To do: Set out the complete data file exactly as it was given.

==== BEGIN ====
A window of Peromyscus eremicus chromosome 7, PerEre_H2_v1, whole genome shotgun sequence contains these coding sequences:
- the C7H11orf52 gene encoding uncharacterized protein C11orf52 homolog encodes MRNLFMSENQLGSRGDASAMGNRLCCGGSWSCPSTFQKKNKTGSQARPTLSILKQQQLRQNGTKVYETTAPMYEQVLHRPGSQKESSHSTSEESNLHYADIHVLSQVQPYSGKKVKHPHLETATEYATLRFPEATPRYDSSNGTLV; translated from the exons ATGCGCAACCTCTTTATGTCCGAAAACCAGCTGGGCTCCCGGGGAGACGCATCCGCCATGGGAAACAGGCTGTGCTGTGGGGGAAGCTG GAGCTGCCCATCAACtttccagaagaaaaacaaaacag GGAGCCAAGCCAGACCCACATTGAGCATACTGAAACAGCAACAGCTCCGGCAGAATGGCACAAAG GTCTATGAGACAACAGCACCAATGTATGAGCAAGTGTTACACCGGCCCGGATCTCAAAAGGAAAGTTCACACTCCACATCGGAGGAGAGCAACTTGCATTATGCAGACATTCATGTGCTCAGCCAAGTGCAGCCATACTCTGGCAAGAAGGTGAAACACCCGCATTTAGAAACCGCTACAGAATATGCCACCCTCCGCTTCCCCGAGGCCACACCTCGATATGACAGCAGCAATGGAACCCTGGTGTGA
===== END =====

A window of Peromyscus eremicus chromosome 7, PerEre_H2_v1, whole genome shotgun sequence contains these coding sequences:
- the C7H11orf52 gene encoding uncharacterized protein C11orf52 homolog encodes MRNLFMSENQLGSRGDASAMGNRLCCGGSWSCPSTFQKKNKTGSQARPTLSILKQQQLRQNGTKVYETTAPMYEQVLHRPGSQKESSHSTSEESNLHYADIHVLSQVQPYSGKKVKHPHLETATEYATLRFPEATPRYDSSNGTLV; translated from the exons ATGCGCAACCTCTTTATGTCCGAAAACCAGCTGGGCTCCCGGGGAGACGCATCCGCCATGGGAAACAGGCTGTGCTGTGGGGGAAGCTG GAGCTGCCCATCAACtttccagaagaaaaacaaaacag GGAGCCAAGCCAGACCCACATTGAGCATACTGAAACAGCAACAGCTCCGGCAGAATGGCACAAAG GTCTATGAGACAACAGCACCAATGTATGAGCAAGTGTTACACCGGCCCGGATCTCAAAAGGAAAGTTCACACTCCACATCGGAGGAGAGCAACTTGCATTATGCAGACATTCATGTGCTCAGCCAAGTGCAGCCATACTCTGGCAAGAAGGTGAAACACCCGCATTTAGAAACCGCTACAGAATATGCCACCCTCCGCTTCCCCGAGGCCACACCTCGATATGACAGCAGCAATGGAACCCTGGTGTGA